Well, I haven’t done this in a while, but I think it’s about time to begin my journey writing again. It begins as a story. (original post 6-15-2011, updated 5-22-12)
Lately I’ve been having to face head-on my identity. How am I facing my identity? Well, it begins as a little boy in Africa. I grew up knowing life a few years in the States, and then moving to Niamey, Niger. I just went with the flow, and doing that has become a major part of who I’ve become in the past 15 years. I grew up in a country that was poor, hot, and a little boy’s paradise. I played outside probably too much, realizing now my piano teacher and mom were right – I’ll regret not learning later in life. Sure do! But hey, it’s a small regret that one day may be able to be remedied. After spending my childhood in Niger, I again moved going with the flow back to the States. I made new friends by saying I was from Africa, and of course I got those funny questions about lions, tigers, and bears (really). My last major move (never been in the same place for longer than 4 years) was here, in Toccoa. My past 4 years were great and blessed, enabling me to build wonderful friendships and tasting of the goodness of God. This past semester, I realized for the first time that a period in my life was coming to an end – and for a brief moment I almost went into a psychotic meltdown. All the other times before, I didn’t think about the implications of my life on the move. This time, I did. It scared me. I remembered the many nights back in the States that I simply missed my friends from Africa. I couldn’t get back to them, at that moment, when I wanted and needed them. I was in another country, alone in essence. The thought of that happening again to me, on a much much grander scale flashed my heart with searing fear and pain. Then I remembered something, the many many times God had blessed me throughout those times on the move. There is no way I would be blessed with so many good relationships had it not been for this life, nor the many life experiences that many cannot ever have in their own lifetime. I’m just twenty one, and God has richly blessed me. I began to get excited about change like I used to, and moving to build new relationships sounded like a good idea.
Then things started occurring throughout the semester that made me feel isolated, or at least reminded me that I still was. Sometimes they were good events, and sometimes they were painful. Sometimes they were a part of every day life that no one would notice, but they rung like a painful gong in my head telling me I was alone. Growing up as a MK or TCK you have your identity as one, and with fellow MKs or TCKs you fit with best. I had this identity from my childhood, having ingrained in my blood the sands of West Africa. Then I moved back to the states, and over the past 10 years I’ve had to accept another identity – as a (somewhat) normal citizen of a strange yet familiar land. It’s culture in parts had become a part of who I am as well. Coming to college, my identities had their separate and specific parts in my life. God blessed me richly to live with my best friend from Africa’s family to spend time with them again – enjoying some years of fun lost to time as well as saving money. Then, I moved into the dorms to experience life as a dorm kid on campus where I roomed my best friend who’s been there for me since. I couldn’t have asked for more than the experiences I had my freshman year and in coming years with my friends that I made on campus. I met my best friends there, and I treasure our fun and crazy memories greatly. My life on Campus was also richly blessed, even through trials and tribulations. They were the ones who stuck by my side and encouraged me through them all.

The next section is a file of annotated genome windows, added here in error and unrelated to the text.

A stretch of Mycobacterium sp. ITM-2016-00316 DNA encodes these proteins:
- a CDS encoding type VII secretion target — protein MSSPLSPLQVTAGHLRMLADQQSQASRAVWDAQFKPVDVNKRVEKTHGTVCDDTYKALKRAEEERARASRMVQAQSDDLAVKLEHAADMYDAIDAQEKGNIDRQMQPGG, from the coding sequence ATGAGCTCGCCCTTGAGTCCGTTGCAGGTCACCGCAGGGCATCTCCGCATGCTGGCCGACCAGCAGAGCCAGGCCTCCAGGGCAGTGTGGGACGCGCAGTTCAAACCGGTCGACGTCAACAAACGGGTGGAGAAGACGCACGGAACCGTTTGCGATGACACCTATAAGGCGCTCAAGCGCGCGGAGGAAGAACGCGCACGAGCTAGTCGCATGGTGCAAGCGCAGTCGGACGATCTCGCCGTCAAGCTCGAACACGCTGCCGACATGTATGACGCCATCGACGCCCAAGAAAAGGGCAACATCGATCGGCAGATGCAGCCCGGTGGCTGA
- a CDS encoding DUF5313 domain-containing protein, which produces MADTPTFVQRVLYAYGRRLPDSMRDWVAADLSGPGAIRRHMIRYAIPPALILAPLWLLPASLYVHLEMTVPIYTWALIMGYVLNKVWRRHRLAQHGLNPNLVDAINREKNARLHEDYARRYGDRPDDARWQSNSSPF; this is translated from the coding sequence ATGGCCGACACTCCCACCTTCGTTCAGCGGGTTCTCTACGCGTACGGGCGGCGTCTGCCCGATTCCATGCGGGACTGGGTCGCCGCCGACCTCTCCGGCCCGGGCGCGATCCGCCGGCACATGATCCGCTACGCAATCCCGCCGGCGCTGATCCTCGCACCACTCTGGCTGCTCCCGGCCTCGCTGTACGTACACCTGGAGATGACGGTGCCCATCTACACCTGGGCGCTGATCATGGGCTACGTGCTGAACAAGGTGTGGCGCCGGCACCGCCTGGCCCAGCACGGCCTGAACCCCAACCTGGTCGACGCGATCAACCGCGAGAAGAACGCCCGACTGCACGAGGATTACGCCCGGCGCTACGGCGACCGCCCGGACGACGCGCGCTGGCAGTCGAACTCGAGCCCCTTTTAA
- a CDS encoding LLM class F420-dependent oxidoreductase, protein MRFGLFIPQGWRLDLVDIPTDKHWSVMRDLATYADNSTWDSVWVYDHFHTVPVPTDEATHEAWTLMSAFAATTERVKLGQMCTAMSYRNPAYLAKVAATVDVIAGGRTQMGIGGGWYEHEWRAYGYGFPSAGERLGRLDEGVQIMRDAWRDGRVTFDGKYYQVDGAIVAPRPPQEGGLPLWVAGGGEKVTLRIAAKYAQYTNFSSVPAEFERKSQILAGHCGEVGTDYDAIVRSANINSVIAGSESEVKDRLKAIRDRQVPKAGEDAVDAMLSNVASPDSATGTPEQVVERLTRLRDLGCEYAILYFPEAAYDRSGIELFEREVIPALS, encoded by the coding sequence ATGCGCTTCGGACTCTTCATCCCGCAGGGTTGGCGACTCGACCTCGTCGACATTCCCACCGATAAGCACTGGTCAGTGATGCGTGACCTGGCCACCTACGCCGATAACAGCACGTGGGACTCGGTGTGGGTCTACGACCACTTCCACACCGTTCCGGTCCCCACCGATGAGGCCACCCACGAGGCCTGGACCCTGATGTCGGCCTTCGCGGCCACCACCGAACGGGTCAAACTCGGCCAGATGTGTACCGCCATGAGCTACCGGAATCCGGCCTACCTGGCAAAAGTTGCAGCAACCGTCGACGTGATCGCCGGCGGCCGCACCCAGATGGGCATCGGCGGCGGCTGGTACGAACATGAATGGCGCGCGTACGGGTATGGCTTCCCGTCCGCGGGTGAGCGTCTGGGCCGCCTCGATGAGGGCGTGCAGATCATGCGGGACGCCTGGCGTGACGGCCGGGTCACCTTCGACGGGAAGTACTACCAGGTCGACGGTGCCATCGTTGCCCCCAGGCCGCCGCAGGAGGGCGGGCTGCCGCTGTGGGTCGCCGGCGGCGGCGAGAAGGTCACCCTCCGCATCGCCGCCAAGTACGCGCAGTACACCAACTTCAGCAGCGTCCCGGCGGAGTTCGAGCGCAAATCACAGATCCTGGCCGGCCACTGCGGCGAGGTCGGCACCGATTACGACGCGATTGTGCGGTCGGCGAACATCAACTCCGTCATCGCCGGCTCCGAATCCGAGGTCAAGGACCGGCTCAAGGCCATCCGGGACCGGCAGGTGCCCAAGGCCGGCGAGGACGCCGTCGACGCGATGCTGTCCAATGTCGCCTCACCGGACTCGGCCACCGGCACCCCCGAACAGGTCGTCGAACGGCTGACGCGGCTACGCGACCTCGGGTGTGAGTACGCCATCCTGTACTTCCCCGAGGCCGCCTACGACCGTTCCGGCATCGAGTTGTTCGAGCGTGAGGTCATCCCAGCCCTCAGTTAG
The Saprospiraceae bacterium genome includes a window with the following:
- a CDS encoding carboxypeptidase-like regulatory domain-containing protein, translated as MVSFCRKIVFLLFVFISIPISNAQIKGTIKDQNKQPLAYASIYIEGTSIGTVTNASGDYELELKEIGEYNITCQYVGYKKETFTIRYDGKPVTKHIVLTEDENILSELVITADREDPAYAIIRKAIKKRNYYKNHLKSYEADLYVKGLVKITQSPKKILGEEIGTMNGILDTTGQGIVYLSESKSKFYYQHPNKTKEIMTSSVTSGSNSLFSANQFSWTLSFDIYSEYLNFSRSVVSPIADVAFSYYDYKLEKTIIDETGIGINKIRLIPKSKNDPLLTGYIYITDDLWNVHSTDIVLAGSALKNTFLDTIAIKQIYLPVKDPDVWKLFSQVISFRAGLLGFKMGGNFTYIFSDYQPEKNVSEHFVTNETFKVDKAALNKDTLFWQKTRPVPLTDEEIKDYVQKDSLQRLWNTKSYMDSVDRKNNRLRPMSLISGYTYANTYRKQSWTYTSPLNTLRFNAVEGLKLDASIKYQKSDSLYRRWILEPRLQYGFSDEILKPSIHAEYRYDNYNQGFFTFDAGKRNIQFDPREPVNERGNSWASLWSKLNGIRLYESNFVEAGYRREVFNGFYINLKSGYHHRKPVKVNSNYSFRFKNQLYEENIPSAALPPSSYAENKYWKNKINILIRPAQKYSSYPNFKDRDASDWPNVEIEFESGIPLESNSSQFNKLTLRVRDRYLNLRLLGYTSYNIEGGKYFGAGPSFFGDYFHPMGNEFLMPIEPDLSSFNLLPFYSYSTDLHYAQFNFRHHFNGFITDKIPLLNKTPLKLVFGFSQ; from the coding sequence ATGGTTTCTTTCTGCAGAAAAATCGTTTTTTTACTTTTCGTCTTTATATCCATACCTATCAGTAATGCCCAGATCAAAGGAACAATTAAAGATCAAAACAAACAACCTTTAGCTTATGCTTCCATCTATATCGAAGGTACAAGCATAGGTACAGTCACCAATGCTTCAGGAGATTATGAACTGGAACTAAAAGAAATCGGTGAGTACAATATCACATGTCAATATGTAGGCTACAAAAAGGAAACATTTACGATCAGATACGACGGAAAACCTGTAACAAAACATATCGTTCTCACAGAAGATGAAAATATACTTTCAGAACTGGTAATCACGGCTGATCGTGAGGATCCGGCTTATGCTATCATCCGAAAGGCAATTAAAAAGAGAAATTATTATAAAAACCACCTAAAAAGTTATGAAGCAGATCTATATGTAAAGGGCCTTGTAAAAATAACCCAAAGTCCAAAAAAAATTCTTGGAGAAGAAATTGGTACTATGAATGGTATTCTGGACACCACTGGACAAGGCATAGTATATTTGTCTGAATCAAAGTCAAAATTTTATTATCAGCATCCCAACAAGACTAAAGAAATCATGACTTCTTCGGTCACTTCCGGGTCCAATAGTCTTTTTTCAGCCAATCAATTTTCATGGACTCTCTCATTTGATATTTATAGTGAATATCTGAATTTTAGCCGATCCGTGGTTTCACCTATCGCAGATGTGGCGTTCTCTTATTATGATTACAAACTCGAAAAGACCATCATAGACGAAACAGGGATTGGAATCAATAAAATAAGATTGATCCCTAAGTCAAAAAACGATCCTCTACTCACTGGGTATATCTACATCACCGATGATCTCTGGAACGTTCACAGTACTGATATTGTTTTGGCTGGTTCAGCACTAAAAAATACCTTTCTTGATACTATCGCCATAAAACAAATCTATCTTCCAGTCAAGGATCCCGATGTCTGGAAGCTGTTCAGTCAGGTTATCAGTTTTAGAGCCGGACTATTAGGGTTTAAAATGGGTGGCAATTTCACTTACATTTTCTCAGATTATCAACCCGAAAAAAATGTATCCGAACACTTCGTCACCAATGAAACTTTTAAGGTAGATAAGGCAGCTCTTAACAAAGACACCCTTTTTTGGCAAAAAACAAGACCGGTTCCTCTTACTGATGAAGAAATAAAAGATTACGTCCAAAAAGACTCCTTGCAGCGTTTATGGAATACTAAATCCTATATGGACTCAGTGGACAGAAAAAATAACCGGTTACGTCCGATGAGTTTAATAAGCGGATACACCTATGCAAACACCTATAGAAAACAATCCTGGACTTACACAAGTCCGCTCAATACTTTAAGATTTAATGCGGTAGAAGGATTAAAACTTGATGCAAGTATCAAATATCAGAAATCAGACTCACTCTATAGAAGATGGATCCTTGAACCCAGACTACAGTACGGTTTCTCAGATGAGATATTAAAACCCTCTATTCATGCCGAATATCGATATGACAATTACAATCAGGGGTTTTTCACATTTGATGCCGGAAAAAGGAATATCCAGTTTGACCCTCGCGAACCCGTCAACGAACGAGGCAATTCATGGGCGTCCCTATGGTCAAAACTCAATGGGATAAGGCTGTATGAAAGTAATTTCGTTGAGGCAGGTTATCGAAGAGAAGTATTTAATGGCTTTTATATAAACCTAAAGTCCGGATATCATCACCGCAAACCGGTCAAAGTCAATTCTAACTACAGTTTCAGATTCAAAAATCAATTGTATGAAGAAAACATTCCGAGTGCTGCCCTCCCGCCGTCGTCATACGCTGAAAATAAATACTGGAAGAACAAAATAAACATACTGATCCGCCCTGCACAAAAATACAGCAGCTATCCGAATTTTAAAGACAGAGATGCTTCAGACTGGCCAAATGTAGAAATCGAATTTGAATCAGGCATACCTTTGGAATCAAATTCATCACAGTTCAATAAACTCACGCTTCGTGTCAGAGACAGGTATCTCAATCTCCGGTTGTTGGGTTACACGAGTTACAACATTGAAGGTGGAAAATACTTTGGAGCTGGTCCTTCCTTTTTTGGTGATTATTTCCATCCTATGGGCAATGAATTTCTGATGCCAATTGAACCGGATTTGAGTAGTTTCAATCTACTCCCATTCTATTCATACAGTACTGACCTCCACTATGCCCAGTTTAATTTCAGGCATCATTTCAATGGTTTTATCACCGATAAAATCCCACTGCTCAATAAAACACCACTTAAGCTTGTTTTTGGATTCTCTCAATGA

After that, I was extremely blessed as well to move into Paradise Mountain, a home for Mks and TCKs. Moving in saved vast amounts of money, money I simply didn’t have to keep attending school. It also built many crucial relationships. Paradise has simply been a place of blessing, which is how God has intended our homes. For those that know about Paradise, we live in two houses perched on a hill with a beautiful lawn and big trees accenting the landscape. All of it, our food, bills, everything – is provided by God alone. Everything is paid off, and we live off of what God provides. And He richly does. It isn’t simply financially, but in every way in our houses. I can’t say enough how blessed I’ve been to spend the past three years in this place from where I currently type this story, again even through trials and tribulations. This was the home for my family that helped me through them.
Even though I’ve lived here for a while now, I still don’t quite fit in. I’ve been in the States long enough that the freshness of my home country has left me. It’s still in my bones, but has been gone from my lungs for some years. It wasn’t just Paradise where I didn’t completely fit in, it was with everyone on campus as well. Since I had grown up in a different country, I was still different – in action and in thinking. There are other areas in my life where a similar story of Paradise and Campus could be told, but it’s best to keep this short and sweet for the reader. There have been many situations throughout the course of my life that have reminded me that I never quite fit in no matter where I go. I’m able to fit in enough to build amazing relationships, but I still feel isolated like I don’t belong despite them. I thought very few people would understand what I’ve been talking about until that roommate and best friend whom you met earlier in the story talked to me. He said he’s felt the same way, living a similar life to mine. He put a different spin on our story of not quite fitting in. It goes much deeper than relationships and how I feel – like I’m never quite home, but it’s always somewhere else.